Teachers urge government to punish parents

The parents of classroom troublemakers should be blamed for
falling standards of discipline rather than schools, the annual
conference of the Professional Association of Teachers heard last

Ann Nutley, administration manager at Bacon’s College in
south-east London, said the proportion of secondary schools with
good behaviour had fallen from three-quarters in 1997 to two-thirds

Her motion, calling on the government to take action against, or
provide support for, the parents of disruptive children was passed

The move follows calls earlier this year by education secretary
Ruth Kelly for parents of disruptive children to attend parenting

“Poor parenting fosters lack of respect and no
manners,” Nutley said. “No wonder then that, having no
guidelines, children enter education with limited knowledge about
appropriate behaviour.

“Staff in education are expected to teach social skills which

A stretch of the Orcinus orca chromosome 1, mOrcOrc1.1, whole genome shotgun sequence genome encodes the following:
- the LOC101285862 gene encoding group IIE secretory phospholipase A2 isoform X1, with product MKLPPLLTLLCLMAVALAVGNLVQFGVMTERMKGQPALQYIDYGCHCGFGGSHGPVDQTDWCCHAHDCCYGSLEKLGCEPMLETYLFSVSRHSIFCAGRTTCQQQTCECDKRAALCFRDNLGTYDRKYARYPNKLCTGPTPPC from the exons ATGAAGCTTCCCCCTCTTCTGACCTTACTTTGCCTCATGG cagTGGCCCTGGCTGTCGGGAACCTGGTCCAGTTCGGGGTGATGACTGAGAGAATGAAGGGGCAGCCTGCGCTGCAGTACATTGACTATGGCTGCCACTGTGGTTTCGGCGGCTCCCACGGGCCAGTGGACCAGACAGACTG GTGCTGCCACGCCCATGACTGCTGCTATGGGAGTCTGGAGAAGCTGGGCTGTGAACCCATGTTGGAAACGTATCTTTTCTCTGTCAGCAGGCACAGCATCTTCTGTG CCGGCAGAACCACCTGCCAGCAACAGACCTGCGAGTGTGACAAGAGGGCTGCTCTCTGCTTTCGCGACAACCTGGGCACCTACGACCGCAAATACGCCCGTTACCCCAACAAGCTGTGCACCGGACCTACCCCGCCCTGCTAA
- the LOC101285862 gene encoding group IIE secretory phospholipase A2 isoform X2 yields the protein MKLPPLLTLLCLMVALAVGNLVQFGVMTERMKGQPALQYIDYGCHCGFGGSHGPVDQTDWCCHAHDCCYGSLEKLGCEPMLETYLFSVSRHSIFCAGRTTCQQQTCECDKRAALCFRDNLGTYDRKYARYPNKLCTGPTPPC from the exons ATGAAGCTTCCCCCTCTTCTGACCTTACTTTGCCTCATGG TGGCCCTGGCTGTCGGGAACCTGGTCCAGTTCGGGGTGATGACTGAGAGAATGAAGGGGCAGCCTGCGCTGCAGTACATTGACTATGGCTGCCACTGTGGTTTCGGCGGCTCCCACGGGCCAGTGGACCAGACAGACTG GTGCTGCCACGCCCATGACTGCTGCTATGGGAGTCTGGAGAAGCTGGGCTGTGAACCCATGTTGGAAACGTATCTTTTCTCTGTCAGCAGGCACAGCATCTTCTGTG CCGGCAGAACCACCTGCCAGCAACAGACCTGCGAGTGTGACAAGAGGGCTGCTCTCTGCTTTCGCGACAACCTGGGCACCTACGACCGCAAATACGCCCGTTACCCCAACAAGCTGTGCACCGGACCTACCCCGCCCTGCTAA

should have been learnt at home. They find themselves
‘policing’ classes rather than teaching.”

Nutley also attacked the way some exclusion appeals panels
overturned decisions by head teachers.

“Appeals panels have gained a reputation in some quarters for
giving excluded children the right to a second chance when they
have had 20 or more chances anyway and the school has tried
everything,” she said.

Wesley Paxton, a further education lecturer in Yorkshire, said the
National Curriculum was also to blame for poor behaviour by less
academic children. He said it forced many of these children into an
educational “straightjacket”.

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